For many households in Jamaica, soup is a must for Saturday’s dinner. Chicken foot soup, chicken neck soup, chicken back soup, chicken soup (believe me, it’s different from the previous mentioned chicken based soups), corned beef soup, beef soup, red peas soup, conch soup, fish tea (fish soup), goat soup (manish wata), corned pork soup, pig’s tail soup, cow cod soup, callaloo soup, shrimp soup, crayfish soup, crab soup, pumpkin soup, vegetable soup, and the list goes on. As long as its a form of meat consumed in the island, Jamaican’s will find some way to make it into soup. Keep in mind though, for a Jamaican, soup isn’t soup unless it has some ground provisions in it. So, throw in some green bananas, irish potatoes, chocho, green breadfruit slices, coco, yams, corns, dasheen, pumpkin, dumplings and/or spinners, chopped carrots, escallion, thyme, onion, garlic and the oh so important Scotch Bonnet Pepper (or any other pepper), and you are on your way to making a decent soup. You don’t really need all of these to make soup (pretty sure I’m missing some ingredients too), but it sure does taste awesome with all of them.

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Finish up with a soup mix (looking at you Maggi and Grace), and you have a soup that will have you licking your lips and raiding the pot for more, providing that you either know how to cook soup or followed a proper recipe. Because, believe it or not, it’s possible to spoil soup… I had the unfortunate opportunity to taste one at a dead yard a few years ago that had me questioning the cook’s abilities.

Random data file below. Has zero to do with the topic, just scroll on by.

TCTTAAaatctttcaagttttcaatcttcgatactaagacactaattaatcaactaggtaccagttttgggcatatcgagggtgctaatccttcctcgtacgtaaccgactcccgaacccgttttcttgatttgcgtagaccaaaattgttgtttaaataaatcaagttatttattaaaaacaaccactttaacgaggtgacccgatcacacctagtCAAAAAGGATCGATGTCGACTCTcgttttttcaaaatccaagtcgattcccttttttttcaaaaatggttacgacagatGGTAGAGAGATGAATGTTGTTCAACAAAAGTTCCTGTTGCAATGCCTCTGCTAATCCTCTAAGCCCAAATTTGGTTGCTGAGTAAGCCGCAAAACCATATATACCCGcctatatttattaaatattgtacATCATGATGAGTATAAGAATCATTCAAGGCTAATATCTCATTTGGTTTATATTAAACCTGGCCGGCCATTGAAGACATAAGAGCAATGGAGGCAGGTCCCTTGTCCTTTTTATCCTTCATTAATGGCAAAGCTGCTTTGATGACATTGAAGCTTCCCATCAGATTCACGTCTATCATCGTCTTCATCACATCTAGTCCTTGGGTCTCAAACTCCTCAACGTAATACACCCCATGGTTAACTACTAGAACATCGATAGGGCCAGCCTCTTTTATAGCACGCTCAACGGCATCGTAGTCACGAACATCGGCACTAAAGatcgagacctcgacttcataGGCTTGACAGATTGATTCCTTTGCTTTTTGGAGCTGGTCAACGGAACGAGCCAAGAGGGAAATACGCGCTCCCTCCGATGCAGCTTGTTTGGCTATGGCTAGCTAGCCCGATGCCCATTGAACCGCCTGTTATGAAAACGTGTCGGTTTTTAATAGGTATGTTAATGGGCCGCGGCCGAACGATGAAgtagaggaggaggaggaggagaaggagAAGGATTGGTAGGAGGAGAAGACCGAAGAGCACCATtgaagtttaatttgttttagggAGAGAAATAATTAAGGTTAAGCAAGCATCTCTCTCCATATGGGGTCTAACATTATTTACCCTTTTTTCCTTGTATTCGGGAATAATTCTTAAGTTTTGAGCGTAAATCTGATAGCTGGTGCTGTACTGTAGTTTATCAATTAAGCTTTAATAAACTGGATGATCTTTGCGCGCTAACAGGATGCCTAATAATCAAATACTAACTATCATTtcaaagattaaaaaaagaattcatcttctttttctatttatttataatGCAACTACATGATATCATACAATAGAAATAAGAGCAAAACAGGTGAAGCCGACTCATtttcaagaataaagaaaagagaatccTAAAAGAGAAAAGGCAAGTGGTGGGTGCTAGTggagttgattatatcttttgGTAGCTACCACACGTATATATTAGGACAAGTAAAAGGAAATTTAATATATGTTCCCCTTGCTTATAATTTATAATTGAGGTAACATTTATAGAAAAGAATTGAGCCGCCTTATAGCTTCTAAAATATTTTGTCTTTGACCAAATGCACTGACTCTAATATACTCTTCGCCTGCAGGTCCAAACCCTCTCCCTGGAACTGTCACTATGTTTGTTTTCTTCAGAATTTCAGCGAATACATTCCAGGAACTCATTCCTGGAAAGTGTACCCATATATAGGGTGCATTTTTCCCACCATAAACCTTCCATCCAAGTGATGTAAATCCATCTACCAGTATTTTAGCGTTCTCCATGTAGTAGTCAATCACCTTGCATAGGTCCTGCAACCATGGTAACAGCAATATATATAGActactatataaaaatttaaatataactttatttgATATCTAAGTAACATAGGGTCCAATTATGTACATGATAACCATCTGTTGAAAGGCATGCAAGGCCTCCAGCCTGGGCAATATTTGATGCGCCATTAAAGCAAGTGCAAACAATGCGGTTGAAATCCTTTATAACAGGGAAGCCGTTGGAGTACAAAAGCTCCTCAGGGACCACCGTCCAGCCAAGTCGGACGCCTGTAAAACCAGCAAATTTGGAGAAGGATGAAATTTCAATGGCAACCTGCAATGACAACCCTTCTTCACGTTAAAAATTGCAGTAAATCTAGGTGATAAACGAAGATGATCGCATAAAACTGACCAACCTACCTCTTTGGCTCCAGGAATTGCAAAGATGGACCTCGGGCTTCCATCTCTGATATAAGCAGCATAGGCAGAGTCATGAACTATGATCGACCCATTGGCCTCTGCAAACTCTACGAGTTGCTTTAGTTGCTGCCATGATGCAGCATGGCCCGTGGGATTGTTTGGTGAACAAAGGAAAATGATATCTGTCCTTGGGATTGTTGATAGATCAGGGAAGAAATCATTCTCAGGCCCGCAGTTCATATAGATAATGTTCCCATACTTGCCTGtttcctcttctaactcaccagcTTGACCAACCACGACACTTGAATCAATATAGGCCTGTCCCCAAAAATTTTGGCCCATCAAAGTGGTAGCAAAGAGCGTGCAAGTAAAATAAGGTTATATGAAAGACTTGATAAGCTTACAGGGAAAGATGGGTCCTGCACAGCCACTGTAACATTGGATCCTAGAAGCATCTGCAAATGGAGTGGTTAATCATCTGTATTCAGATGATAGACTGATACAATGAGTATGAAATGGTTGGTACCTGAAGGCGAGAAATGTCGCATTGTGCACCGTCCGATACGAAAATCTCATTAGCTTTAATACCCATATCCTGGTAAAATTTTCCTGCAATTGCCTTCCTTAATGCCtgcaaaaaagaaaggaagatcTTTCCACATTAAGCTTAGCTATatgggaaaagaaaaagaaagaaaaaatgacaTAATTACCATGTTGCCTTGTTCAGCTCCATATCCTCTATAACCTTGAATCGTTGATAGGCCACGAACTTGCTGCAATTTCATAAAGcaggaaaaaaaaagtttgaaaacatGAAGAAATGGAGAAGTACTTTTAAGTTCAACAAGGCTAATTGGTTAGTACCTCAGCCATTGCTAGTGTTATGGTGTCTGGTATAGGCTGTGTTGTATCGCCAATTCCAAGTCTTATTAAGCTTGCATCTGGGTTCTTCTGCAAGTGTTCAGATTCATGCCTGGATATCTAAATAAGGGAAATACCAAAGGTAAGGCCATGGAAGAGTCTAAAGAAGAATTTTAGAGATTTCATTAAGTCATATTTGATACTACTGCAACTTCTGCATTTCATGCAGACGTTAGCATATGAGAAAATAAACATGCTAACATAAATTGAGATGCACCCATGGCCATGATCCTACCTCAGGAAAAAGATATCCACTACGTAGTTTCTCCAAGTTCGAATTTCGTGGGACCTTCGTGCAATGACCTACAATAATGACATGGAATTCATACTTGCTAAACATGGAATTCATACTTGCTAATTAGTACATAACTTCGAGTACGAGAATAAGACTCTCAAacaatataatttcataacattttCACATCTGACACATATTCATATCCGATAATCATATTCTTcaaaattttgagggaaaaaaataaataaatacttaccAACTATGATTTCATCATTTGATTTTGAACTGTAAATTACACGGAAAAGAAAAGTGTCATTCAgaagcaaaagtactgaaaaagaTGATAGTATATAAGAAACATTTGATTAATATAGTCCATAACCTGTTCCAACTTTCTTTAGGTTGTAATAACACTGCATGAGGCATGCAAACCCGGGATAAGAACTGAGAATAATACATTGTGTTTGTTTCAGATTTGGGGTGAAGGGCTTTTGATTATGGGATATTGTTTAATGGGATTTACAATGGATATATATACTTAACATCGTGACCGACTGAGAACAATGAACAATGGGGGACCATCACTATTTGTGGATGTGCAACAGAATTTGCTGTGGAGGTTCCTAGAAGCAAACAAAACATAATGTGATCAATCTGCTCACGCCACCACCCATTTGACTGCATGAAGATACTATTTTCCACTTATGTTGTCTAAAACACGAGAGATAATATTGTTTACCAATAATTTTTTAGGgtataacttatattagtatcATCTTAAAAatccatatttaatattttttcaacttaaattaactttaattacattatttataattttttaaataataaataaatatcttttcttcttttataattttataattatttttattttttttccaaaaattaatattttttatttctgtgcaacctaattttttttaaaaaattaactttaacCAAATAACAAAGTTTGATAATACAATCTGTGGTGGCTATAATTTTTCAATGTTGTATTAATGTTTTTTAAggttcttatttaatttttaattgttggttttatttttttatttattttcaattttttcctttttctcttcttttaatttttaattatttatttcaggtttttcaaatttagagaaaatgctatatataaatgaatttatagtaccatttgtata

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This Saturday was the first in a very long time that I had actually prepared soup for dinner as my SO had informed me some years ago when we were just friends (he likes saying that he escaped the friendzone) that he utterly disliked it unless his grandmother was making it. Now, for each Jamaican, no one can make soup or some other dish like their mother, grandmother, uncle, aunt, father, grandfather or some other relative, and hearing those words from him were daunting. However, this Saturday I decided to at least try to come close to the cooking of his legendary family matriarch.

So, I took out some beef bone that had been set aside in the freezer some weeks ago and after thawing it out, cleaned it in some water with vinegar and set it to boil for a few hours. When the meat was soft enough for me, I got my SO to make some dumplings and spinners, while I cut up irish potatoes, carrots, garlic and corn (yeah…. unfortunately, my poor pot wasn’t big enough to hold whole corn). After these went into the boiling pot (at different times) with a sprig of thyme and my soup mix (big up Maggi!!!!), I waited for my soup to cook, stirring and tasting it from time to time. Sadly, I had no Scotch Bonnet Pepper in the house as I hadn’t been able to purchase any during the week.

Spicy Scotch Bonnet Peppers

Around 6PM I declared the soup ready and dished out two bowls for dinner. With my heart in my throat, I placed his bowl before him on the table before sitting down to mine. I watched as he slowly picked up his spoon, dipped it in his bowl, took up some of the soup and tasted it. He sat there for few seconds and I was so sure that I had failed to live up to his expectations. Then he smiled, said the soup was really good, then went on to finish it and (to my amazement and utter happiness) scraped the bowl clean.

My Beef Bone Soup (Yes, its in a tray…)

Let me tell you, to have a Jamaican man, woman or child who swears that they dislike a meal, clean their plate when served it, then declare that they would like that meal every Saturday… it’s a good feeling.

This is the end of this week’s mumble and I do apologize for missing the past few months. I have been extra busy with work and other stuff, and most evenings and mornings I was too tired or busy to even string together a good paragraph. Hopefully, I’ll be able to let you guys know what has been going on in my life soon. Until then, walk good.